Figures 4.1, 4.2. Contrast-enhanced abdominal CT. (4.1) Upper hepatic image. (4.2) Mid-hepatic image.

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Figures 4.3– 4.5. Celiac arteriogram. (4.3) Arterial phase image. (4.4) Portal venous phase image. (4.5) Selective hepatic arteriogram, mid-arterial phase.

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Case 5 History A 30-year-old right-handed minor league baseball pitcher noticed slight numbness and tingling in his right hand for several months. Then while pitching, his right arm became cold, painful and numb. Right arm arteriography was performed (Figs 5.1–5.4) which revealed thrombus in the radial

and ulnar arteries. Fibrinolytic infusion was initiated with resolution of the majority of the thrombus. The patient underwent anticoagulation with use of warfarin and was referred to our institution for further evaluation. His medical history was unremarkable. On admission, his coagulation profile was normal. Physical examination revealed a normal right

radial pulse and an absent right ulnar pulse. Electrocardiogram and transesophageal echocardiogram were normal. A right arm arteriogram with stress views was performed (Figs 5.1– 5.8). Question • What is your diagnosis?

Figures 5.1–5.4. Initial right arm arteriogram. Selected images are shown. (5.1) Subclavian-axillary arteries. (5.2) Axillary-brachial arteries. (5.3) Brachial artery bifurcation. (5.4) Hand arteriogram demonstrating a filling defect and occlusion (arrows) of the arch vessels.

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Figures 5.5–5.8. Repeat arteriogram after fibrinolysis. Selected images are shown. (5.5) Right subclavian-axillary arteries, neutral. (5.6) Right subclavian-axillary arteries, maximal abduction. (5.7) Right axillary-brachial arteries. (5.8) Right brachial artery to bifurcation.

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Case 6 History A 60-year-old woman presented with gross hematuria from a nephrostomy tube placed 1 month previously into her left upper urinary tract. Her medical history was remarkable for chronic stricture of the left ureter that had been managed previously with a retrograde left ureteral stent. In addition, the patient suffered from atherosclerotic peripheral vascular disease which had been treated 3 years before admission with an aorto-

bifemoral bypass graft (AFBG). One month before admission the graft became infected with Staphylococcus epidermidis. The graft infection was managed by surgical placement of a left axillary to left profunda synthetic graft coupled with the placement of a left femoral to right femoral cryopreserved vein graft. The infected synthetic AFBG was then excised. As the patient had experienced continued claudication with a patent AFBG, the surgeon was concerned that the left axillary to left profunda bypass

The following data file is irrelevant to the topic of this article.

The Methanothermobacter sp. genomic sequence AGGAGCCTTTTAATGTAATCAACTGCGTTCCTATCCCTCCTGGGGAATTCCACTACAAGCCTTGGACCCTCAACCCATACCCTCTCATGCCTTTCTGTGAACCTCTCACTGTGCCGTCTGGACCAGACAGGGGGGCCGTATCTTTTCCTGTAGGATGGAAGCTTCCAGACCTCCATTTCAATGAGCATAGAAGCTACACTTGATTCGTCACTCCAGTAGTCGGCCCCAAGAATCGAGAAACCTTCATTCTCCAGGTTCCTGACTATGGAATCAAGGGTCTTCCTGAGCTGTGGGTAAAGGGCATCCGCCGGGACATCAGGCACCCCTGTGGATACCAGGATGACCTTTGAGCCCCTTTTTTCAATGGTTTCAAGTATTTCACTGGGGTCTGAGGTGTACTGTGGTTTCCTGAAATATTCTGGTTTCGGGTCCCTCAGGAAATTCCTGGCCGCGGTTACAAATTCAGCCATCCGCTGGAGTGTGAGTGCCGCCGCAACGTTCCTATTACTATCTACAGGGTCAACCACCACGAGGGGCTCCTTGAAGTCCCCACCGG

graft would not provide adequate inflow to support both lower extremities. Therefore, it was elected to place an in-line aorto-left common femoral cryopreserved vein graft at the time of infected prosthetic graft explantation. Postoperatively, the patient developed left flank pain. Ultrasonography showed left hydronephrosis. Attempted retrograde replacement of the left-sided ureteral stent was unsuccessful, and a left-sided percutaneous nephrostomy was performed. The pa-

Figures 6.1– 6.3. Contrast-enhanced abdominal and pelvic computed tomography (CT). (6.1) Image through mid-left kidney. (6.2) Image through lower abdomen. (6.3) Image through mid-pelvis.

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Figures 6.4 – 6.7. (6.4) Nephrostogram performed through left nephrostomy tube. (6.5, 6.6) Abdominal aortogram, posteroanterior (PA) projection. (6.5) Early arterial phase. (6.6) Mid-arterial phase. (6.7) Pelvic arteriogram, posteroanterior (PA) view.

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tient was discharged home in stable condition, but returned 1 month later with gross bloody urine draining from her nephrostomy tube. Physical examination revealed a chronically ill-appearing woman in no acute distress. She was afebrile and mildly tachycardic to 100 bpm with a blood pressure of 104/60 mm Hg. Laboratory evaluation results were

as follows: hematocrit, 34% (normal, 36 – 46); WBC, 8.3 ⫻ 109/L (normal, 3.4 –10); platelets, 250 ⫻ 109/L (normal, 140 – 450); creatinine, 1.2 mg/dL (normal, 0.6 –1.2); prothrombin time, 12.8 seconds (normal, 11.0 –14.5); and international normalized ratio, 1.1 (normal, 0.8 –1.2). To evaluate the source of bleeding, the patient underwent abdominal and